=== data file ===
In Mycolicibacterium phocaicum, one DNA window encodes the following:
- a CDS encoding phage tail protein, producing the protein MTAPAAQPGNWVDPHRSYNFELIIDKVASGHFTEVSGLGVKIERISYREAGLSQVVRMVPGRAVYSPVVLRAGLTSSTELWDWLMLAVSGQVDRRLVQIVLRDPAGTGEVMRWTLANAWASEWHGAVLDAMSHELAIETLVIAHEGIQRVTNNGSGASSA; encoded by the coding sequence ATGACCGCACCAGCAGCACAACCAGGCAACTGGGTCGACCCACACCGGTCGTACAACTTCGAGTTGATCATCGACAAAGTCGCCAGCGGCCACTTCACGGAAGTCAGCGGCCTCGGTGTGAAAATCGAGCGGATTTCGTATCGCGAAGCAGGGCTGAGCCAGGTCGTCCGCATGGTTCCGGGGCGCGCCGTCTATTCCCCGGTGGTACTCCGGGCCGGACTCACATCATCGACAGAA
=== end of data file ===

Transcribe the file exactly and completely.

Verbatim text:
In Mycolicibacterium phocaicum, one DNA window encodes the following:
- a CDS encoding phage tail protein, producing the protein MTAPAAQPGNWVDPHRSYNFELIIDKVASGHFTEVSGLGVKIERISYREAGLSQVVRMVPGRAVYSPVVLRAGLTSSTELWDWLMLAVSGQVDRRLVQIVLRDPAGTGEVMRWTLANAWASEWHGAVLDAMSHELAIETLVIAHEGIQRVTNNGSGASSA; encoded by the coding sequence ATGACCGCACCAGCAGCACAACCAGGCAACTGGGTCGACCCACACCGGTCGTACAACTTCGAGTTGATCATCGACAAAGTCGCCAGCGGCCACTTCACGGAAGTCAGCGGCCTCGGTGTGAAAATCGAGCGGATTTCGTATCGCGAAGCAGGGCTGAGCCAGGTCGTCCGCATGGTTCCGGGGCGCGCCGTCTATTCCCCGGTGGTACTCCGGGCCGGACTCACATCATCGACAGAA